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What answer did you get?
First I found derivative: A'(t)=5t^4-20t^3+60t^2 Then factored out 5t^2 for: 5t^2(t^2-4t+12) So I got x=0, but used quadratic equation and got 4+-sqrt(-32) all over 2
I am concerned because I don't think there is supposed to be a negative under the sqrt sign.
That just means that you won't have any real roots from that factor.
Okay. So If I'm finding absolute extrema, what do I do in this case? And my work looks correct to you?
So your only (real) critical points will be when t = 0.
Yes it is correct.
Does that mean that the quadratic part is where it DNE?
does not exist
The function exists for any real input. You just won't ever have a zero from that quadratic over the real numbers.
So look at what your derivative is doing about 0 and see whether you have a min, a max, or an inflection point.
Okay. Thank you! So is t=0 my only critical point?
For real inputs, yes.
So I'm on the closed interval [-4,3] I evaluate A(0), A(-4), and A(3), correct?
Sure, but you don't really have to bother with 0 since it's pretty easy to see that it's an inflection point and not a local min/max.
Hmm...How do I know that?
Well, if t is some number close to 0, but negative what would your derivative be?
Wait - do I evaluate the derivative or the original equation?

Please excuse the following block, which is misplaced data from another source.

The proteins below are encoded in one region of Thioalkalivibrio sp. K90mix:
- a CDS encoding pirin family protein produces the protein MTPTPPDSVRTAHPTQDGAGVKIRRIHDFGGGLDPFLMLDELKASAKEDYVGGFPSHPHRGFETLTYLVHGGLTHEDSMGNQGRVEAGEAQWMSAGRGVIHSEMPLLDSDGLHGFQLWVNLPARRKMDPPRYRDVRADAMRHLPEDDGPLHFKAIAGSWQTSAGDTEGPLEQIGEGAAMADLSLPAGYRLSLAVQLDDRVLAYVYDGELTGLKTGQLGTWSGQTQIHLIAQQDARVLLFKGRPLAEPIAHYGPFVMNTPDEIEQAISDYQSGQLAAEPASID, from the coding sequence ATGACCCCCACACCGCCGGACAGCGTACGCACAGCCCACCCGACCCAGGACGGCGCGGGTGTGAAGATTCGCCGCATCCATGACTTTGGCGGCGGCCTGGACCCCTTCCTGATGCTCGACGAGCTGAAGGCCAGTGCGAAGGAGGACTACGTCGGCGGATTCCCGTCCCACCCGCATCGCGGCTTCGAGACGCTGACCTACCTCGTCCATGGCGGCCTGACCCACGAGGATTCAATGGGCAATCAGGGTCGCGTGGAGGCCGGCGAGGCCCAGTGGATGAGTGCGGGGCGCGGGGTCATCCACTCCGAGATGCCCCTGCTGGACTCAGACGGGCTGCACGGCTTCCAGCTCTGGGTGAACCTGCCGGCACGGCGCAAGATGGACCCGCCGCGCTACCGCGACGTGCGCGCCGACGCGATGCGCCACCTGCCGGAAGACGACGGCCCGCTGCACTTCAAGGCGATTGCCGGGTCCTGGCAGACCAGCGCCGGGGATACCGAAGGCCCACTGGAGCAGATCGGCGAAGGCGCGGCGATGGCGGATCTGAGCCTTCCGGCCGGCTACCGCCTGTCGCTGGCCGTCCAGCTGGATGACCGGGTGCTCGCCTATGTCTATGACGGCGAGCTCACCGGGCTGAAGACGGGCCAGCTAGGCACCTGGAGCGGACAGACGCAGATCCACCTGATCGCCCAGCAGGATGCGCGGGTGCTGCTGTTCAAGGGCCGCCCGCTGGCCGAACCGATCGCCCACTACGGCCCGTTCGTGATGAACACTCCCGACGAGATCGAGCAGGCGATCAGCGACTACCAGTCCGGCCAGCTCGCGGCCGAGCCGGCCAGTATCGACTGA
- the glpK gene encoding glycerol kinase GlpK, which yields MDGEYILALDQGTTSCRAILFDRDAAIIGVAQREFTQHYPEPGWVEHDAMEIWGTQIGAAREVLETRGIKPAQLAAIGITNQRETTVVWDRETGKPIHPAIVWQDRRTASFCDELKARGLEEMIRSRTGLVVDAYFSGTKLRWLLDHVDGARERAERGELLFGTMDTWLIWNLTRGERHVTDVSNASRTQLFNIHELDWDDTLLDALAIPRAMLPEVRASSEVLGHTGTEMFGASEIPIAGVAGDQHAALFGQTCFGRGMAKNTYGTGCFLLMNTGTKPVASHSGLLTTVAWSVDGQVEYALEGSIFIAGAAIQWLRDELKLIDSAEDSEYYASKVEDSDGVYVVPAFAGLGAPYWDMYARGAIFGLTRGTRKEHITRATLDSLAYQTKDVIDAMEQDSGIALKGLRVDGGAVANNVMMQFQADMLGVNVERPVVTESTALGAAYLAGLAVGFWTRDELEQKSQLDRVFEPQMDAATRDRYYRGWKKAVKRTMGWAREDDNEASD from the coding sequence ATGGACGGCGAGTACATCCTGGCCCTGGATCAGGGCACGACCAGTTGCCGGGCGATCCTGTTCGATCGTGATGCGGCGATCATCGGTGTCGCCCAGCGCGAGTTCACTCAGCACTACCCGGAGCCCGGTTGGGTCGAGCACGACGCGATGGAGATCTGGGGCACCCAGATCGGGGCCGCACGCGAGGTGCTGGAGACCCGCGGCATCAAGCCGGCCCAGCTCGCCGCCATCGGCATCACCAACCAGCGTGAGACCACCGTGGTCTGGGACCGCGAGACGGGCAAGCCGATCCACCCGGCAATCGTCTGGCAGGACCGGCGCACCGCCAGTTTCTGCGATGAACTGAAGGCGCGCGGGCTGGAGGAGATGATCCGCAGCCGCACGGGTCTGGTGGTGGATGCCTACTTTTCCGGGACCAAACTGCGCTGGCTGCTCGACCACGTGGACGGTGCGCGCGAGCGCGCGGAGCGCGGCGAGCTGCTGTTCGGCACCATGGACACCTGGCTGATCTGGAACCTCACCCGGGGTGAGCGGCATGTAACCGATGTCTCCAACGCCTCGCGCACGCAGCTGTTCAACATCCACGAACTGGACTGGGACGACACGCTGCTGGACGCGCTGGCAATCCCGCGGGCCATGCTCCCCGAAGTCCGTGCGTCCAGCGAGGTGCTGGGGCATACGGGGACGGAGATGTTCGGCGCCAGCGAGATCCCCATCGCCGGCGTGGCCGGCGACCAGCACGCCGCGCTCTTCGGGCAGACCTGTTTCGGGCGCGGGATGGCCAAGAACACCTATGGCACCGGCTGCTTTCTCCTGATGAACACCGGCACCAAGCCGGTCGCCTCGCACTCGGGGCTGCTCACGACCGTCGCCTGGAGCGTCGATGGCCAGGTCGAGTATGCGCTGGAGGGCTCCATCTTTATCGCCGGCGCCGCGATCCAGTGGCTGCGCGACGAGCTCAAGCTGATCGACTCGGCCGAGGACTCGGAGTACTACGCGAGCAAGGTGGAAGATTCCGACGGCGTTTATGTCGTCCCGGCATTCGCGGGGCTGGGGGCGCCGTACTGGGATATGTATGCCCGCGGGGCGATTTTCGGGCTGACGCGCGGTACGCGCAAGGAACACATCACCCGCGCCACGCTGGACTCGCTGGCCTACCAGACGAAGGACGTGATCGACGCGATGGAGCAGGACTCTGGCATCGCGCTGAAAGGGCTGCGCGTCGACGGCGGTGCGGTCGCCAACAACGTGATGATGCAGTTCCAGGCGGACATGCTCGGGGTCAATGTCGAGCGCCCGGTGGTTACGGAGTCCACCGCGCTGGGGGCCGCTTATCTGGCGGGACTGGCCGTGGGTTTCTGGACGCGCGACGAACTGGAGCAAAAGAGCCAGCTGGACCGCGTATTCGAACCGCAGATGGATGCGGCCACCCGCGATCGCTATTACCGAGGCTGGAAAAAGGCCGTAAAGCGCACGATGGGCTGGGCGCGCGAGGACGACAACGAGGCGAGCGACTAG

We're looking at the derivative to find if 0 is a local min max.
I thought I evaluate the function. Sorry I don't understand what I evaluate the derivative for.
And the derivative would be positive because t^2 is positive and (12 +/1 a very small number) is positive.
err +/- rather.
So my absolute max is 361 @ t=3 and absolute min is -3601 @ t=-4 right? (I'm only looking for max extrema.)
Ok, you know that if the derivative is positive the curve is sloping upward. If the derivative is negatve it slopes down. If you have a local max then the derivative will be 0 at that point, but just before that point it will be positive, and after it will be negative. If you have a local min then the derivative will be 0, but just before the point it will be negative, and just after that it will be positive. If you have an inflection point (think y=x^3 around 0) you will have the derivative is 0, but it doesn't change signs from one side of the point to the other. So when looking for extrema you want to take into consideration local mins/maxes and the values at the end points.
Since in our case the derivative is positive just before 0 and positive just after 0 we can see that it's just an inflection point and not a possible min/max.
Oh. Okay! I get the y=x^3 part. My professor talked about that.
Have a nice day. I'm off to the store! =)